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First Place (Memoir) • Idaho Writers Guild 2020 Competition 

7-Coming Up, Chosen by Pacific Northwest Bookseller's Association 2019


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“Our hope is that this foray will inspire others to seek out oral histories from the land.” from Introduction to The Land Speaks, Debbie Lee and Kathryn Newfont, Oxford University Press, 2017.


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“Imposters are successful because they tap into powerful cultural myths and because they have an uncanny ability to reflect our own personal fantasies back to us.” –from Introduction to Romantic Liars


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Winner, American Library Association Award, 2010 (Print/Media, Humanities/Languages and Literatures) 

"In 1768 Britain had been launched on a new voyage by Cook and Banks: now, in 1833, the course was altering." --Conclusion, Literature Science and Exploration: Bodies of Knowledge


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“In the broadest sense, this book asks: what is the relationship between the artist and the most hideous crimes of his or her era?” –Introduction, Slavery and the Romantic Imagination

Selected by Choice magazine as an Outstanding Academic Title

Winner of the Susanne M. Glasscock Humanities Book Prize for Interdisciplinary Scholarship

Early Black British Writing


Coedited with Alan Richardson
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One of the most significant developments in current literary studies is the rediscovery and reevaluation of texts by British writers of African descent. This volume combines popular texts with hard-to-find selections in a format that enables students to place them in their historical and cultural contexts. For instructors, the collection offers reliable texts, stimulating context pieces, and the most useful modern critical essays. The book is divided into four sections: Narratives, Poetry, Voices (letters), and Criticism. Native African and African-heritage authors living in Great Britain and British colonies include Ukawasaw Gronniosaw, an African prince; John Jea, a preacher; Mary Prince, a slave living in the West Indies; and Juan Francisco Manzano, a slave living in Cuba.

Slavery, Abolition, and Emancipation

8 volumes
Lead General Editor with Peter J. Kitson
Volume Editors: Sukhdev Sandhu, David Dabydeen, Alan Richardson, Jeffrey N. Cox, Srinivas Aravamudan, Alan Bewell
Advisory Editors: Anne Mellor, and James Walvin

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"The virtue of the work derives from the selection, which ensures that the reader is constantly fascinated and engaged." --Felipe Fernandez-Armesto, The London Times

"The eight volumes in this collection represent an ambitious and enterprising project to make available key texts from one of the most significant episodes in British history." --Dr John Marriott, Reviews in History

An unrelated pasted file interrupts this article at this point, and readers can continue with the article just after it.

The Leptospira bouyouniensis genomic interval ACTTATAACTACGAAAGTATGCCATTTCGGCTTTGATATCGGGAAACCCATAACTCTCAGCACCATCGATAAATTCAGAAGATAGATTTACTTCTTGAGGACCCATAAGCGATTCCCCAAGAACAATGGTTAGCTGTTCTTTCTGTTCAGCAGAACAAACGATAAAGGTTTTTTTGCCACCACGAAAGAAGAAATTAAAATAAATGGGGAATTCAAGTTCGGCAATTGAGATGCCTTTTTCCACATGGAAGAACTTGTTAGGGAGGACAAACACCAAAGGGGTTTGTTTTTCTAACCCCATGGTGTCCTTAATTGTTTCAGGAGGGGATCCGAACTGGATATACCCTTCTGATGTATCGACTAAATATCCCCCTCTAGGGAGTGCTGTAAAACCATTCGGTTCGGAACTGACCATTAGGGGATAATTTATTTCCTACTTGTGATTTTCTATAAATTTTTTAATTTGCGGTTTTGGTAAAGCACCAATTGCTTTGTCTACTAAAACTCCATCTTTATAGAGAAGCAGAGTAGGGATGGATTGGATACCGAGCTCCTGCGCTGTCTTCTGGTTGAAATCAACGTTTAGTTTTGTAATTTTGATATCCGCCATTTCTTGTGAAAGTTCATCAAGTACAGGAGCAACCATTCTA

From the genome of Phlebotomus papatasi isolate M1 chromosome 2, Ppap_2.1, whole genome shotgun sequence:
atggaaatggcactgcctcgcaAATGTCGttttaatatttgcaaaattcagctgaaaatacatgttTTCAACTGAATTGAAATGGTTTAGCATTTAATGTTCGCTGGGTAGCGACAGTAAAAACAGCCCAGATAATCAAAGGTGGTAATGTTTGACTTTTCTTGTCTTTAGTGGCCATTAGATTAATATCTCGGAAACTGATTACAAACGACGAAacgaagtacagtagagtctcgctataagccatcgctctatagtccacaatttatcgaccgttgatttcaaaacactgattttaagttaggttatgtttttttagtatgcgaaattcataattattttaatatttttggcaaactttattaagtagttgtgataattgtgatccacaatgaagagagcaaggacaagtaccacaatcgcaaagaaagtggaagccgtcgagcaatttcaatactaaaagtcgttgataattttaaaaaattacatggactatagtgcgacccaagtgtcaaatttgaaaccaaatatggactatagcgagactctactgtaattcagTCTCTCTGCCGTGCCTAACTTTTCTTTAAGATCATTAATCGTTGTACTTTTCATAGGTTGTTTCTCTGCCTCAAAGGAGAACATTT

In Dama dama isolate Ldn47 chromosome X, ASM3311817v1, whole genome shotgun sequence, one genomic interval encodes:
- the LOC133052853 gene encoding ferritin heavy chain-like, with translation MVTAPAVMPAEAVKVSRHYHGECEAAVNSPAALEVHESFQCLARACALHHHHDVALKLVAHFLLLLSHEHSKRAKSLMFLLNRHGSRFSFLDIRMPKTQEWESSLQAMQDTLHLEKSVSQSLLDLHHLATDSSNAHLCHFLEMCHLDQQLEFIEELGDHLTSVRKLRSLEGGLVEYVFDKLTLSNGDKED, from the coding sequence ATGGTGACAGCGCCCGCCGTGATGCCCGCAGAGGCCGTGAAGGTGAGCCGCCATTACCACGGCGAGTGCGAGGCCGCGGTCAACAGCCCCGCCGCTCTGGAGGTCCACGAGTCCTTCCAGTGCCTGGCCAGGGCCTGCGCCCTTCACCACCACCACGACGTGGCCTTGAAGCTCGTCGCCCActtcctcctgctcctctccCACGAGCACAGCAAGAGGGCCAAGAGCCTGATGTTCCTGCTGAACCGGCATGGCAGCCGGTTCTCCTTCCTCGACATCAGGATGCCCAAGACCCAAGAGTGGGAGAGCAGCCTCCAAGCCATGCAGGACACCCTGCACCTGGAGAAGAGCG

"In a new epoch of laissez faire and rampant commodification, the insight and imagination of the abolitionists remains no less timely and instructive than it was in the Age of Romanticism." --Robin Blackburn, Bryn Mar Review of Comparative Literature

"Most of the individual volumes contain texts from far outside that chronological rubric . . . Surely, a new era of scholarship will now begin;— what once was specialized knowledge may now become required reading." --Charlotte Susan, Romantic Circles

This eight-volume series brings together primary texts which reveal the complexity of opinion about abolition and emancipation during this period. One collect whole works and selections which represent everything written by late 18th-century and early 19th century black writers. Two presents documents from the abolition debate. Three, four, and five contain the most influential and representative literary pieces in poetry, prose, and drama. Six reprints excerpts from slavery's representations in narrative. Finally, seven and eight document how the growing mass of ethnological, scientific, botanical, epidemiological, and geographical data supplied a ready source for all kinds of schemes designed to reduce strangeness to order.

Travels, Explorations, and Empires, 1770-1835

8 volumes
Editor of Volume 5: African Travels
General Editors: Peter J. Kitson and Tim Fulford

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The editors have done a magnificent job of selecting the most seminal texts from a truly massive corpus of contemporary travel literature. --James McKusick, The Wordsworth Circle

This compendium’s eight volumes bring together selections from approximately a hundred travelogues, most of which have not been reedited since they were first published in the eighteenth or nineteenth centuries . . . this compilation will be of enormous utility to those historians or literature specialists. --EBRO: Eighteenth-Century Book Reviews Online

A collection of work that attempts to reflect the diversity of travel literature from the late 18th and early 19th centuries. This literature often reveals something of the cultural and gender difference of the travelers, as well as ideas on colonialism, anthropology and slavery.